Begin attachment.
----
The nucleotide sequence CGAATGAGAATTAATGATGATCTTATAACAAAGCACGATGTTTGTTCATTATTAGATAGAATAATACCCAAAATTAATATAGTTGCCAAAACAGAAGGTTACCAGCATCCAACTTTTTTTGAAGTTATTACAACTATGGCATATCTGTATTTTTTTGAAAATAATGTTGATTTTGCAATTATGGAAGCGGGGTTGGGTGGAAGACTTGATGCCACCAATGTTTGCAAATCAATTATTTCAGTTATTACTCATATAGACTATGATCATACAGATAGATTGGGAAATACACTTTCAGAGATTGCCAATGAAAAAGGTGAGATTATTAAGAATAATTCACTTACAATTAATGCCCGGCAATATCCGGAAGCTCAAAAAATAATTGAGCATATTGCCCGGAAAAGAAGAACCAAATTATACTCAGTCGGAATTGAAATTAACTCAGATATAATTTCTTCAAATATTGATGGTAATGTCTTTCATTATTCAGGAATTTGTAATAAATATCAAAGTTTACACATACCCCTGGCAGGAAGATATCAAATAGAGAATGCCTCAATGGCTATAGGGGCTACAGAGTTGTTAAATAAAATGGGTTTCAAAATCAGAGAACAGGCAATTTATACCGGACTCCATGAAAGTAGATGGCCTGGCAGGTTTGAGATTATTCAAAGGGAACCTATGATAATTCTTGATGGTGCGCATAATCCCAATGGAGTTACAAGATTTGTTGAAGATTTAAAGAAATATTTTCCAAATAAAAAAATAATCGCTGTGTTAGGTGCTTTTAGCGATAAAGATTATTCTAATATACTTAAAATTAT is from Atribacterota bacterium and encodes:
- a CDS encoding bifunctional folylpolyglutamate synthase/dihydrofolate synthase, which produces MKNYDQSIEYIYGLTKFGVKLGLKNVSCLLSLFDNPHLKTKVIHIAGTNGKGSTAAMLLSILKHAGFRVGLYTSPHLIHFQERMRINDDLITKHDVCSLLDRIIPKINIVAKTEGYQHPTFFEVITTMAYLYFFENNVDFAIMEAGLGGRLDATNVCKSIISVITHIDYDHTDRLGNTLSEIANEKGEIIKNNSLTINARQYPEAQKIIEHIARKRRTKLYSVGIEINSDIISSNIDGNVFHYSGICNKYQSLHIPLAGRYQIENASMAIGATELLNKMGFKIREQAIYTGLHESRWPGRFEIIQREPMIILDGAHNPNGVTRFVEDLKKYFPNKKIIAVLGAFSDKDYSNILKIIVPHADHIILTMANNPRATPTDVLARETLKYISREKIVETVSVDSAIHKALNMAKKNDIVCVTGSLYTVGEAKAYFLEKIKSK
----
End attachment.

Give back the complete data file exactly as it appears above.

The nucleotide sequence CGAATGAGAATTAATGATGATCTTATAACAAAGCACGATGTTTGTTCATTATTAGATAGAATAATACCCAAAATTAATATAGTTGCCAAAACAGAAGGTTACCAGCATCCAACTTTTTTTGAAGTTATTACAACTATGGCATATCTGTATTTTTTTGAAAATAATGTTGATTTTGCAATTATGGAAGCGGGGTTGGGTGGAAGACTTGATGCCACCAATGTTTGCAAATCAATTATTTCAGTTATTACTCATATAGACTATGATCATACAGATAGATTGGGAAATACACTTTCAGAGATTGCCAATGAAAAAGGTGAGATTATTAAGAATAATTCACTTACAATTAATGCCCGGCAATATCCGGAAGCTCAAAAAATAATTGAGCATATTGCCCGGAAAAGAAGAACCAAATTATACTCAGTCGGAATTGAAATTAACTCAGATATAATTTCTTCAAATATTGATGGTAATGTCTTTCATTATTCAGGAATTTGTAATAAATATCAAAGTTTACACATACCCCTGGCAGGAAGATATCAAATAGAGAATGCCTCAATGGCTATAGGGGCTACAGAGTTGTTAAATAAAATGGGTTTCAAAATCAGAGAACAGGCAATTTATACCGGACTCCATGAAAGTAGATGGCCTGGCAGGTTTGAGATTATTCAAAGGGAACCTATGATAATTCTTGATGGTGCGCATAATCCCAATGGAGTTACAAGATTTGTTGAAGATTTAAAGAAATATTTTCCAAATAAAAAAATAATCGCTGTGTTAGGTGCTTTTAGCGATAAAGATTATTCTAATATACTTAAAATTAT is from Atribacterota bacterium and encodes:
- a CDS encoding bifunctional folylpolyglutamate synthase/dihydrofolate synthase, which produces MKNYDQSIEYIYGLTKFGVKLGLKNVSCLLSLFDNPHLKTKVIHIAGTNGKGSTAAMLLSILKHAGFRVGLYTSPHLIHFQERMRINDDLITKHDVCSLLDRIIPKINIVAKTEGYQHPTFFEVITTMAYLYFFENNVDFAIMEAGLGGRLDATNVCKSIISVITHIDYDHTDRLGNTLSEIANEKGEIIKNNSLTINARQYPEAQKIIEHIARKRRTKLYSVGIEINSDIISSNIDGNVFHYSGICNKYQSLHIPLAGRYQIENASMAIGATELLNKMGFKIREQAIYTGLHESRWPGRFEIIQREPMIILDGAHNPNGVTRFVEDLKKYFPNKKIIAVLGAFSDKDYSNILKIIVPHADHIILTMANNPRATPTDVLARETLKYISREKIVETVSVDSAIHKALNMAKKNDIVCVTGSLYTVGEAKAYFLEKIKSK